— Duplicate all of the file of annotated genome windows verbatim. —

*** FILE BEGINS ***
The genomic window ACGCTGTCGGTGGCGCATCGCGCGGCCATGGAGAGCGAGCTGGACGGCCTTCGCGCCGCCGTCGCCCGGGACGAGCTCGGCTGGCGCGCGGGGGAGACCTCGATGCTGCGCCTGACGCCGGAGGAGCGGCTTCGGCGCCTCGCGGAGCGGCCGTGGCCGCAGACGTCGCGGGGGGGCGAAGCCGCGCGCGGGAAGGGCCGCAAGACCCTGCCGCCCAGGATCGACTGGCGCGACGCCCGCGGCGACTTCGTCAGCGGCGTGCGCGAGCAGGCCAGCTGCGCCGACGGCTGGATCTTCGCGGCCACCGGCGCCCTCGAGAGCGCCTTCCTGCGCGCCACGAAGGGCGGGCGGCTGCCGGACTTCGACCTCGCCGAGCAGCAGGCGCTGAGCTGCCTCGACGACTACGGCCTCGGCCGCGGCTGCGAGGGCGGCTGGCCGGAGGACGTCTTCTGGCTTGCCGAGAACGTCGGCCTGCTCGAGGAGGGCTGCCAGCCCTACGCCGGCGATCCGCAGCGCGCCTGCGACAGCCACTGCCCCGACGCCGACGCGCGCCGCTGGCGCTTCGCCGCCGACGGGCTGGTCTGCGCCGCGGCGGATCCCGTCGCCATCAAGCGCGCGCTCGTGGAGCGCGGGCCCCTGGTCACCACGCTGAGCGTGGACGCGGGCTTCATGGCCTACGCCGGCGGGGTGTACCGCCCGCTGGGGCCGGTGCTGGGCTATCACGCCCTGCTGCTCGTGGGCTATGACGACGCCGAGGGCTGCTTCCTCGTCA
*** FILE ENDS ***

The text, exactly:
The genomic window ACGCTGTCGGTGGCGCATCGCGCGGCCATGGAGAGCGAGCTGGACGGCCTTCGCGCCGCCGTCGCCCGGGACGAGCTCGGCTGGCGCGCGGGGGAGACCTCGATGCTGCGCCTGACGCCGGAGGAGCGGCTTCGGCGCCTCGCGGAGCGGCCGTGGCCGCAGACGTCGCGGGGGGGCGAAGCCGCGCGCGGGAAGGGCCGCAAGACCCTGCCGCCCAGGATCGACTGGCGCGACGCCCGCGGCGACTTCGTCAGCGGCGTGCGCGAGCAGGCCAGCTGCGCCGACGGCTGGATCTTCGCGGCCACCGGCGCCCTCGAGAGCGCCTTCCTGCGCGCCACGAAGGGCGGGCGGCTGCCGGACTTCGACCTCGCCGAGCAGCAGGCGCTGAGCTGCCTCGACGACTACGGCCTCGGCCGCGGCTGCGAGGGCGGCTGGCCGGAGGACGTCTTCTGGCTTGCCGAGAACGTCGGCCTGCTCGAGGAGGGCTGCCAGCCCTACGCCGGCGATCCGCAGCGCGCCTGCGACAGCCACTGCCCCGACGCCGACGCGCGCCGCTGGCGCTTCGCCGCCGACGGGCTGGTCTGCGCCGCGGCGGATCCCGTCGCCATCAAGCGCGCGCTCGTGGAGCGCGGGCCCCTGGTCACCACGCTGAGCGTGGACGCGGGCTTCATGGCCTACGCCGGCGGGGTGTACCGCCCGCTGGGGCCGGTGCTGGGCTATCACGCCCTGCTGCTCGTGGGCTATGACGACGCCGAGGGCTGCTTCCTCGTCA